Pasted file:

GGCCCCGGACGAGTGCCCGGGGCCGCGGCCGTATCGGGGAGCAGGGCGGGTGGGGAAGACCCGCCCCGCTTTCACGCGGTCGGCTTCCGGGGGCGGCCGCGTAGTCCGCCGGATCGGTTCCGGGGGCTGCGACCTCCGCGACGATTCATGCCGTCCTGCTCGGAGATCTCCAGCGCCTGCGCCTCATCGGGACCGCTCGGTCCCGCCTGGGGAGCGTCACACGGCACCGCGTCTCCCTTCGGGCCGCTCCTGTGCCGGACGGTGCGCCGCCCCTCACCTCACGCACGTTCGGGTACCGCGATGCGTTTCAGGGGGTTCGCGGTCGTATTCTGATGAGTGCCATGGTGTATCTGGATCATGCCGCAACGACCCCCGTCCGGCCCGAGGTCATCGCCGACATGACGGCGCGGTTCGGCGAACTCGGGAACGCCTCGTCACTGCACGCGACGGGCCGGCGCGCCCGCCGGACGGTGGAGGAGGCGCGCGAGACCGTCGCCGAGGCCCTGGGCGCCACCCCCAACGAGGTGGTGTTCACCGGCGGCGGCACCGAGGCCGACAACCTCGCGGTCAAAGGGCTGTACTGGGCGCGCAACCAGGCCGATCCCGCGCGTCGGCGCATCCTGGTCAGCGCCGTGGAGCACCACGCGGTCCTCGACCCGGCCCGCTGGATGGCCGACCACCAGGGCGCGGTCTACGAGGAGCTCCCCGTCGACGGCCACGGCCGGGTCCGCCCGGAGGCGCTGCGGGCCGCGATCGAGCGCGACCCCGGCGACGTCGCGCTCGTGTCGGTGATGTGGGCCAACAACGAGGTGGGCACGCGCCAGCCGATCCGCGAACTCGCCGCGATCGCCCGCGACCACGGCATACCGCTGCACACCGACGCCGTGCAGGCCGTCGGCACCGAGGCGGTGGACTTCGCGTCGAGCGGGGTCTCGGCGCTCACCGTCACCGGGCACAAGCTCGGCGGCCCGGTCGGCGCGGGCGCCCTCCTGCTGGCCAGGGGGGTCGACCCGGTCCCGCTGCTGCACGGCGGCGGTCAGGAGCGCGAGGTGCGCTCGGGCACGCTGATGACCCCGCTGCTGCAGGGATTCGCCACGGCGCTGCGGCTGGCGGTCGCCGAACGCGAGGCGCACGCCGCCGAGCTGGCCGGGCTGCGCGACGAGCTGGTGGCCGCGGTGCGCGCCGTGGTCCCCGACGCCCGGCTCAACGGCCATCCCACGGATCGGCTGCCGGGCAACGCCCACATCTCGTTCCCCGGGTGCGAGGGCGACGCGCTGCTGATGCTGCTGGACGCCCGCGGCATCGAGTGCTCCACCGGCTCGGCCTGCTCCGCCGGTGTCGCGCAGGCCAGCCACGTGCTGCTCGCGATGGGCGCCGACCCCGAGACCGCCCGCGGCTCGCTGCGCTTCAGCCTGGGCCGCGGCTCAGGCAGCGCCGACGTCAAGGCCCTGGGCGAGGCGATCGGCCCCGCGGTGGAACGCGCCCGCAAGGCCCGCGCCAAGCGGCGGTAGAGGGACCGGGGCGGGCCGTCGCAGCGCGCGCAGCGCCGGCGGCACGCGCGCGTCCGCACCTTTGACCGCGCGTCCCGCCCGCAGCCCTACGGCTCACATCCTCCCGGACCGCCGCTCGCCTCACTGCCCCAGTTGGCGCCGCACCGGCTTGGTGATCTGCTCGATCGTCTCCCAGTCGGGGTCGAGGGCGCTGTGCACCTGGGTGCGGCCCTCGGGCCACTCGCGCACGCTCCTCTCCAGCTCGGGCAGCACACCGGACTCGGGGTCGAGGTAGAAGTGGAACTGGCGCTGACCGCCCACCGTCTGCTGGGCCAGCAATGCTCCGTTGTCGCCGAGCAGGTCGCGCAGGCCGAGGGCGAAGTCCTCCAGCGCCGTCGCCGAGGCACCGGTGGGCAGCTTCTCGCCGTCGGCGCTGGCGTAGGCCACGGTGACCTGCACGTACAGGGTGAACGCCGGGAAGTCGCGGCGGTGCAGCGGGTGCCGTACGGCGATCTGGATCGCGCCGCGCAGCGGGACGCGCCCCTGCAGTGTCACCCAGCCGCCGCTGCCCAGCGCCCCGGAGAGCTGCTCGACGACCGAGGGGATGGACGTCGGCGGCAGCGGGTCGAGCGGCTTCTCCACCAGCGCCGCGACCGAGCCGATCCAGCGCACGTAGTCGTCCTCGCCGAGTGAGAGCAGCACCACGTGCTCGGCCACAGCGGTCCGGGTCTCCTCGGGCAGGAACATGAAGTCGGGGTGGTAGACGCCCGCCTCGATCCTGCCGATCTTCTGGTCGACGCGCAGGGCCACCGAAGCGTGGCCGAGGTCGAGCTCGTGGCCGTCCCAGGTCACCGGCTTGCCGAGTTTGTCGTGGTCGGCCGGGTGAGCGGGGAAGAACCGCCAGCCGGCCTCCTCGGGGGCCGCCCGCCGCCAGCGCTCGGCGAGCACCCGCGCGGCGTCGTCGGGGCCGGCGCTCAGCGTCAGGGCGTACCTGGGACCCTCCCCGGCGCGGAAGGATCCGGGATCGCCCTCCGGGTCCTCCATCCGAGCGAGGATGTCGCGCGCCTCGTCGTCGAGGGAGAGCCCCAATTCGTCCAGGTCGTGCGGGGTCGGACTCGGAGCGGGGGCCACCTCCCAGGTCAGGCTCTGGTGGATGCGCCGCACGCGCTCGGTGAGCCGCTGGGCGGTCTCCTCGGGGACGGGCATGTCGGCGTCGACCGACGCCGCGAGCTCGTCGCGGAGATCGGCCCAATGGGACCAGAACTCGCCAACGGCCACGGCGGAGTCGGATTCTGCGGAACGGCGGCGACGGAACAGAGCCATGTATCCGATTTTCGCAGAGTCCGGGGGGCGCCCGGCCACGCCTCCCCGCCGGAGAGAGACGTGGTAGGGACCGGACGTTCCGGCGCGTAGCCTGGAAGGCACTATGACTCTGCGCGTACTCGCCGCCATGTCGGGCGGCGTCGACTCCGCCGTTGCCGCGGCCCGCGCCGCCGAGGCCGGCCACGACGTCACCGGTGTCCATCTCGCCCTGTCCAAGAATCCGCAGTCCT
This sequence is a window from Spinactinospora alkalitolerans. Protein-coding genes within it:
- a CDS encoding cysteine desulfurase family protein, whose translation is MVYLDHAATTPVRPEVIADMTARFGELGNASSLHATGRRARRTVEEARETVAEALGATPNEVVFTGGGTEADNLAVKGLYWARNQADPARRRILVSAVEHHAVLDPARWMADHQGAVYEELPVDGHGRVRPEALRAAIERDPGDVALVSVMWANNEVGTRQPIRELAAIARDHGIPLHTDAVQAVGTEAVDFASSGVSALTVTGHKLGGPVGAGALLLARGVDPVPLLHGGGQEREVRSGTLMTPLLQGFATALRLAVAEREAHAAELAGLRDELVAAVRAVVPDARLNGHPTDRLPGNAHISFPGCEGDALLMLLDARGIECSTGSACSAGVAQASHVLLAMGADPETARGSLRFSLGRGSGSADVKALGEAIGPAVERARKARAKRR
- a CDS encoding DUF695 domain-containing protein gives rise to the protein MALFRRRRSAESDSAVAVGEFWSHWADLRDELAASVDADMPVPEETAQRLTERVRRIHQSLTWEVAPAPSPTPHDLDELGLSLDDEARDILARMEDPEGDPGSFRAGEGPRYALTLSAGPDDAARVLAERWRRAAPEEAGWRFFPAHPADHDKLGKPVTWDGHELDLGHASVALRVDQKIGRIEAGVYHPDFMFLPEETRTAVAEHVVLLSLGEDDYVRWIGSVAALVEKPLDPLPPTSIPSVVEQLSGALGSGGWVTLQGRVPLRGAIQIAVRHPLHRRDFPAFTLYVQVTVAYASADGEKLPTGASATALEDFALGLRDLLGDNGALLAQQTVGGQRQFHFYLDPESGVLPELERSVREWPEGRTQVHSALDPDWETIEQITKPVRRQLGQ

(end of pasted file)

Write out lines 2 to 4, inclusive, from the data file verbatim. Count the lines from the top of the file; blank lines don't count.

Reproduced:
This sequence is a window from Spinactinospora alkalitolerans. Protein-coding genes within it:
- a CDS encoding cysteine desulfurase family protein, whose translation is MVYLDHAATTPVRPEVIADMTARFGELGNASSLHATGRRARRTVEEARETVAEALGATPNEVVFTGGGTEADNLAVKGLYWARNQADPARRRILVSAVEHHAVLDPARWMADHQGAVYEELPVDGHGRVRPEALRAAIERDPGDVALVSVMWANNEVGTRQPIRELAAIARDHGIPLHTDAVQAVGTEAVDFASSGVSALTVTGHKLGGPVGAGALLLARGVDPVPLLHGGGQEREVRSGTLMTPLLQGFATALRLAVAEREAHAAELAGLRDELVAAVRAVVPDARLNGHPTDRLPGNAHISFPGCEGDALLMLLDARGIECSTGSACSAGVAQASHVLLAMGADPETARGSLRFSLGRGSGSADVKALGEAIGPAVERARKARAKRR
- a CDS encoding DUF695 domain-containing protein gives rise to the protein MALFRRRRSAESDSAVAVGEFWSHWADLRDELAASVDADMPVPEETAQRLTERVRRIHQSLTWEVAPAPSPTPHDLDELGLSLDDEARDILARMEDPEGDPGSFRAGEGPRYALTLSAGPDDAARVLAERWRRAAPEEAGWRFFPAHPADHDKLGKPVTWDGHELDLGHASVALRVDQKIGRIEAGVYHPDFMFLPEETRTAVAEHVVLLSLGEDDYVRWIGSVAALVEKPLDPLPPTSIPSVVEQLSGALGSGGWVTLQGRVPLRGAIQIAVRHPLHRRDFPAFTLYVQVTVAYASADGEKLPTGASATALEDFALGLRDLLGDNGALLAQQTVGGQRQFHFYLDPESGVLPELERSVREWPEGRTQVHSALDPDWETIEQITKPVRRQLGQ